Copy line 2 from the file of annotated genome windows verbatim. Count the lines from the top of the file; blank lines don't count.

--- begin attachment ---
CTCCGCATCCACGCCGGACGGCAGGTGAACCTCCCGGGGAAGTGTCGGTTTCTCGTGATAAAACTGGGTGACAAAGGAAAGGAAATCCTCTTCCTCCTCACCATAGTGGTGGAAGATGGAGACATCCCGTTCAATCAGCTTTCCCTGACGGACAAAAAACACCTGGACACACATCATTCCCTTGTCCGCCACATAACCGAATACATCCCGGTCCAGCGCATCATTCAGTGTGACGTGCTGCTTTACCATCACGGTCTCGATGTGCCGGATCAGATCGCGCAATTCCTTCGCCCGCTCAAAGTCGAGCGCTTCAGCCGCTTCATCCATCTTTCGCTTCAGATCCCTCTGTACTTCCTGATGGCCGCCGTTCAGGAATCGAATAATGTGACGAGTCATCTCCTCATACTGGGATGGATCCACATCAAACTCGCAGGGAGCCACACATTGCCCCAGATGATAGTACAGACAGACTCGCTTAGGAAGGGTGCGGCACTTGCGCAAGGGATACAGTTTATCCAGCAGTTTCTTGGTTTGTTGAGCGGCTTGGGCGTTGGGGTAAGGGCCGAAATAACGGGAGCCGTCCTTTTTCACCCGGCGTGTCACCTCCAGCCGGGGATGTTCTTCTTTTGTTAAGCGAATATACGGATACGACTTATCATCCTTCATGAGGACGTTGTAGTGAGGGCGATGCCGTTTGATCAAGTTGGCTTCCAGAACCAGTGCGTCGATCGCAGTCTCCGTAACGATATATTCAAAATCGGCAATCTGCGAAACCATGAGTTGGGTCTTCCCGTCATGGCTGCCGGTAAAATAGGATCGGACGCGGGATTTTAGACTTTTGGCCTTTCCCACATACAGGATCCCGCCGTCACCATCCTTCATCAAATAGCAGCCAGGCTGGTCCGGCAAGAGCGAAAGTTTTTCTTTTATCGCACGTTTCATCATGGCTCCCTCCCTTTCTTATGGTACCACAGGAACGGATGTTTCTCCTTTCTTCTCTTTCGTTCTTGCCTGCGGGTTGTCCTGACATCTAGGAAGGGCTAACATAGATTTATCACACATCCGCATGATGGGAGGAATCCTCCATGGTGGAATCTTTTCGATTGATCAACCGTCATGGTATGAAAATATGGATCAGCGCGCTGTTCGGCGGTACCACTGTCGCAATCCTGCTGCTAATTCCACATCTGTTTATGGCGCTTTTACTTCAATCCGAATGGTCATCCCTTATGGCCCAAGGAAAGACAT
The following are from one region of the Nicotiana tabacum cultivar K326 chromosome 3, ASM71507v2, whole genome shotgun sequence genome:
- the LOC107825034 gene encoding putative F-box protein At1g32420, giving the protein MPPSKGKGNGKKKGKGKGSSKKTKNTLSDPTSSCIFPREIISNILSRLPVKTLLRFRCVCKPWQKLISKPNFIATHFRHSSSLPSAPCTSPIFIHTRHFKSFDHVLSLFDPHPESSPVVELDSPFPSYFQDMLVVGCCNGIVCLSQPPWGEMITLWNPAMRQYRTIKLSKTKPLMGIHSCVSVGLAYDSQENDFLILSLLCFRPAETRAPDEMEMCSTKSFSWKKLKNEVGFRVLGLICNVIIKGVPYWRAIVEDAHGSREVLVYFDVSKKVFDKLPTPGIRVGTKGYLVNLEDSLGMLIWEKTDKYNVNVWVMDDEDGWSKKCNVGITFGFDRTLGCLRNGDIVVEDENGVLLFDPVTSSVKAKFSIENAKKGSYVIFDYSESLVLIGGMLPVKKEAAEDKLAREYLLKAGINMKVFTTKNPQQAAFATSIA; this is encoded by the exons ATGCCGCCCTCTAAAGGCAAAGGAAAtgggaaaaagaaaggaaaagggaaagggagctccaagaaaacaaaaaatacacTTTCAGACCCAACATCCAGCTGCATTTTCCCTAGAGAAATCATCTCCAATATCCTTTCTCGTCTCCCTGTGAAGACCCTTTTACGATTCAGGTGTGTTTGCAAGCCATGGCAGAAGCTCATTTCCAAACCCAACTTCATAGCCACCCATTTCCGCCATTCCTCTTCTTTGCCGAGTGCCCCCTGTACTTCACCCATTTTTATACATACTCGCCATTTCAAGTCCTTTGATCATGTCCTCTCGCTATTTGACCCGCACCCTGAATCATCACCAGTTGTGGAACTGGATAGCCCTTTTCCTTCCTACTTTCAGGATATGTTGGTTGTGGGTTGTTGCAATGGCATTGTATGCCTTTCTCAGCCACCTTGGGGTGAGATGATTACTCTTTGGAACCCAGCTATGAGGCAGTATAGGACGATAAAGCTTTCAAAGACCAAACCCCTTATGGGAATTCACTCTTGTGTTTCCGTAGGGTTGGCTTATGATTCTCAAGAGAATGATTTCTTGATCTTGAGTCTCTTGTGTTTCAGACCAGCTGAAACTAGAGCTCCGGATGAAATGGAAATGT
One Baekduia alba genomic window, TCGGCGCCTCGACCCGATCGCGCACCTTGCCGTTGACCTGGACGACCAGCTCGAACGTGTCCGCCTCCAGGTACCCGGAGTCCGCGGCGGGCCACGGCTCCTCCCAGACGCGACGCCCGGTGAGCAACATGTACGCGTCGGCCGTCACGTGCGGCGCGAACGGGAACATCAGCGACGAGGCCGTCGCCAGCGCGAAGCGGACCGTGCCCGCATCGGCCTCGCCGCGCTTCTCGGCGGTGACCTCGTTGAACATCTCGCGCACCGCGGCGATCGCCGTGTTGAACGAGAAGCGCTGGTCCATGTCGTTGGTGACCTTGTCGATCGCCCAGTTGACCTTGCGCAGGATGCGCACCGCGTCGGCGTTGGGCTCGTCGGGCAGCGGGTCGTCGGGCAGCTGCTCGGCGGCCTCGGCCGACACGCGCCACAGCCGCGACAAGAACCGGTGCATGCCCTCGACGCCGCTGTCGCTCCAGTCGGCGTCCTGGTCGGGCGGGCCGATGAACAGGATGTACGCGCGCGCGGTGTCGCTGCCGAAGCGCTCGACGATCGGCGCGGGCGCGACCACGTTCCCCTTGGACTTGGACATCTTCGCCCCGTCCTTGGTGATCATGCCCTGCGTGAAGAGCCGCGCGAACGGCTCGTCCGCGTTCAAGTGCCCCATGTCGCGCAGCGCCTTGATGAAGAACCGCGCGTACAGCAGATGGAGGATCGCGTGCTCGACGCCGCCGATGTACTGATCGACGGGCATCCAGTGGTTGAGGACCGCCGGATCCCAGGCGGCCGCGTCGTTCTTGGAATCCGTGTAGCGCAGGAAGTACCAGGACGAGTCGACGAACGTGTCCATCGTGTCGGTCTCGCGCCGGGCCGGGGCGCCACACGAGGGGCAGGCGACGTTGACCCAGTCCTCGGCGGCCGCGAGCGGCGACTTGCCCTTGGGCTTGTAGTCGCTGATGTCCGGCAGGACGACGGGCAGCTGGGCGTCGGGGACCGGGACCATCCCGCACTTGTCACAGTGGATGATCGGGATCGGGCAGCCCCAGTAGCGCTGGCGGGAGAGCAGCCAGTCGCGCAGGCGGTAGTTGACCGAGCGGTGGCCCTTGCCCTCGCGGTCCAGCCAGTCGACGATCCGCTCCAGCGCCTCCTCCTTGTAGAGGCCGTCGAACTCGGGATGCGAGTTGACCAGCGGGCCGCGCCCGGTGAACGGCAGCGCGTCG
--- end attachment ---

The following are from one region of the Nicotiana tabacum cultivar K326 chromosome 3, ASM71507v2, whole genome shotgun sequence genome: